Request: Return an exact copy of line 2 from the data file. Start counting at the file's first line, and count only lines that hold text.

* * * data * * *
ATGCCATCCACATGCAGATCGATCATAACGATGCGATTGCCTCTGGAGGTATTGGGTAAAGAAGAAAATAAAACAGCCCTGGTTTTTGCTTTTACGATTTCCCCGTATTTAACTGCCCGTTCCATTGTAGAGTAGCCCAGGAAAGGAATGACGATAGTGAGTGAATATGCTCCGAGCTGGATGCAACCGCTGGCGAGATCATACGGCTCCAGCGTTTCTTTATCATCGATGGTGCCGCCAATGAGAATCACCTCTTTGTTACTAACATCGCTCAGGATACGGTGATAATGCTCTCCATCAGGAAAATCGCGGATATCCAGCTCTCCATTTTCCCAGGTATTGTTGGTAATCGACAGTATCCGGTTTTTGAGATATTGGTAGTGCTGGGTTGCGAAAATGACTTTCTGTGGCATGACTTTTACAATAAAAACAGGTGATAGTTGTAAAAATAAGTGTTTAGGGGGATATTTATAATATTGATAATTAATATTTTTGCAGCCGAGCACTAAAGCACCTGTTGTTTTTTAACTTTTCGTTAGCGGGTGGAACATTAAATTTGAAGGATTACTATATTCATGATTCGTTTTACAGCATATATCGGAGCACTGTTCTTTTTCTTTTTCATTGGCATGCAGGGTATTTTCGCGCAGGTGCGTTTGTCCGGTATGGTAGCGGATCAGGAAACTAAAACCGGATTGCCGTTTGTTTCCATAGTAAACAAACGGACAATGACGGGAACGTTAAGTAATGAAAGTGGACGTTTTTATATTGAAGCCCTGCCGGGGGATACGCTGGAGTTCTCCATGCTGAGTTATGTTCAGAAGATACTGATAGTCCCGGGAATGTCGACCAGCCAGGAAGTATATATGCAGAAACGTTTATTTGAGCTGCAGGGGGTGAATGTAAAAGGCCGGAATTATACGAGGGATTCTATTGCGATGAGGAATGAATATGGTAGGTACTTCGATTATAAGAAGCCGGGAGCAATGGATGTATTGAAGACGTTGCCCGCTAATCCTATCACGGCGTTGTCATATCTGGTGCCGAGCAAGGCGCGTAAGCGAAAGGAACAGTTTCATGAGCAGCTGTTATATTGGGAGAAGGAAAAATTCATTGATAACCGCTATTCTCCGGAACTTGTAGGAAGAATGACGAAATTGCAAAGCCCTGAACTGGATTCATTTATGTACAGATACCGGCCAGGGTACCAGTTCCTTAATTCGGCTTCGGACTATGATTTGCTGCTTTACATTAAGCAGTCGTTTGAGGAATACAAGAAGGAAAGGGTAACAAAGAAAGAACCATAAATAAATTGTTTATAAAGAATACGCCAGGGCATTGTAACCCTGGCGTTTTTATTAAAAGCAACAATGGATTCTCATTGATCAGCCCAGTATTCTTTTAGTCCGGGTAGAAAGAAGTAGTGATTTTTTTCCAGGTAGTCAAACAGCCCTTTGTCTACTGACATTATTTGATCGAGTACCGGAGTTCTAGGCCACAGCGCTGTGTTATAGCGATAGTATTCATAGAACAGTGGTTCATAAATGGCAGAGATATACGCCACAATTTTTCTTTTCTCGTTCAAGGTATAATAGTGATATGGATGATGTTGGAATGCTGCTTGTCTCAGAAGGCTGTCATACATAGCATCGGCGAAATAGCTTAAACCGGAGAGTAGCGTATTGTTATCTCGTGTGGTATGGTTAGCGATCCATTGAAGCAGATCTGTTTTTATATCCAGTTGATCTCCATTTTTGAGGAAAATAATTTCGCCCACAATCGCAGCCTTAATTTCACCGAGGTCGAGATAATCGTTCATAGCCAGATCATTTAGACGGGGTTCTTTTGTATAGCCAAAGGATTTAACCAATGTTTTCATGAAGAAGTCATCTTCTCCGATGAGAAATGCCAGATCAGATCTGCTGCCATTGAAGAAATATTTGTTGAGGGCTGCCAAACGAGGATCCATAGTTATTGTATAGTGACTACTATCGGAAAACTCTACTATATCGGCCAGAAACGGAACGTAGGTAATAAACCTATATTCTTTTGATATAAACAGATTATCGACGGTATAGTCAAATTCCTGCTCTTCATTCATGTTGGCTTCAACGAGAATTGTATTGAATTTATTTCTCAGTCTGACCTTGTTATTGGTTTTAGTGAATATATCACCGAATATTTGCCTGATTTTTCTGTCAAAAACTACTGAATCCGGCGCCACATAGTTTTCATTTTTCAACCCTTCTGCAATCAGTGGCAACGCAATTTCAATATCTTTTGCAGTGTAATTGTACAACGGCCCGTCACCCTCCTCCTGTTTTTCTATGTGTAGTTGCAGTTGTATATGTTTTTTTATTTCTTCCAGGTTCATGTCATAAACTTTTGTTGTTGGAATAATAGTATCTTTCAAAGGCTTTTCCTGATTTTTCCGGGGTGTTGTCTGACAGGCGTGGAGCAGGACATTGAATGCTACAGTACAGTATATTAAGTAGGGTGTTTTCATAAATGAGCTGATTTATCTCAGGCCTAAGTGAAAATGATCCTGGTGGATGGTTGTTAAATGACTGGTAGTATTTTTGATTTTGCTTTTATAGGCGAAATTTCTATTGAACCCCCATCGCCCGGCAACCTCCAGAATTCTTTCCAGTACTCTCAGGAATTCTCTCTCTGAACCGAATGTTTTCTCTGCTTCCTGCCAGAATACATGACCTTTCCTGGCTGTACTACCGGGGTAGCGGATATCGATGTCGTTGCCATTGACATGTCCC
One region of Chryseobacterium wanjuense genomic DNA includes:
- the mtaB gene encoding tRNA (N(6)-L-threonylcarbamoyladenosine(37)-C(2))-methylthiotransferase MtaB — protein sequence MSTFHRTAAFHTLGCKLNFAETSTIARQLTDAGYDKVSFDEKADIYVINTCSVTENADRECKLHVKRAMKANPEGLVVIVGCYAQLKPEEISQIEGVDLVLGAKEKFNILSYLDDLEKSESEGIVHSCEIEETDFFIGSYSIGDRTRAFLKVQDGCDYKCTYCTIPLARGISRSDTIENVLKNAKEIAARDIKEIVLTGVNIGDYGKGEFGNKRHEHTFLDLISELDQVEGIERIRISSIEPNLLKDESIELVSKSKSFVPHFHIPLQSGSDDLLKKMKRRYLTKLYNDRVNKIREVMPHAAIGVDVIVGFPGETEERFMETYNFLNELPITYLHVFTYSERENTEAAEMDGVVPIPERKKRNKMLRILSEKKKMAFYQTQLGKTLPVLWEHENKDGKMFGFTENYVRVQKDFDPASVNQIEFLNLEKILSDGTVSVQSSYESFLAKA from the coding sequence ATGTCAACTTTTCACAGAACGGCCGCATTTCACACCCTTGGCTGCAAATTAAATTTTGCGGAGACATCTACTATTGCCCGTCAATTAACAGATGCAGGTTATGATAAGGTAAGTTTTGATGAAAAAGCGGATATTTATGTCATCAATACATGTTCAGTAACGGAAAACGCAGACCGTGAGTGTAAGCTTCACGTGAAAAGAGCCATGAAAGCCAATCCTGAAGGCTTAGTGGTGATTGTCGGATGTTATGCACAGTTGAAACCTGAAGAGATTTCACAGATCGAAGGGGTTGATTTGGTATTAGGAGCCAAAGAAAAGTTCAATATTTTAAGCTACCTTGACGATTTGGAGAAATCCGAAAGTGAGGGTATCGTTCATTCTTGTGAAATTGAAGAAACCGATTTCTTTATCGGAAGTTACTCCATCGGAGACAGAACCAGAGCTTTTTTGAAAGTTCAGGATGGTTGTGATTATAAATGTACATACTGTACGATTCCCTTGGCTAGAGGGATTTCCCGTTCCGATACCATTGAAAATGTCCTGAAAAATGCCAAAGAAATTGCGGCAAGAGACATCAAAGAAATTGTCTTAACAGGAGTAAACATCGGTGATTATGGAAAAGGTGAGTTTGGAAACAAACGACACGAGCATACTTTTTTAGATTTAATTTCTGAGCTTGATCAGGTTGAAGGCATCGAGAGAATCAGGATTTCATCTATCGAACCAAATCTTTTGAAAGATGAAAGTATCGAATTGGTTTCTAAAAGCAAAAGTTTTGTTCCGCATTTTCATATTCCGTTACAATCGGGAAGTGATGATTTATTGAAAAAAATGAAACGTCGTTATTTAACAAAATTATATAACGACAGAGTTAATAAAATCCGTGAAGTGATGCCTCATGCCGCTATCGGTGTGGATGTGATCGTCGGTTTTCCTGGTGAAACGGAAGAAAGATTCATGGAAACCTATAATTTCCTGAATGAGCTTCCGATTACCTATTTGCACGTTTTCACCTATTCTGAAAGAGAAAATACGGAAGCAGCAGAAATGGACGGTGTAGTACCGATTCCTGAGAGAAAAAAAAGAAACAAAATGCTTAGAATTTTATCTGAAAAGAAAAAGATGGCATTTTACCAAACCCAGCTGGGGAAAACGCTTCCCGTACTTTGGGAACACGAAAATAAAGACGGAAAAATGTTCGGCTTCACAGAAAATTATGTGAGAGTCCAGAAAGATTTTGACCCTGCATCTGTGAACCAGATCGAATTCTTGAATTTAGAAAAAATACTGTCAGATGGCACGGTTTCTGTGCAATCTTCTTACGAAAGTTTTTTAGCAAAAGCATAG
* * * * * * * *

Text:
One region of Chryseobacterium wanjuense genomic DNA includes: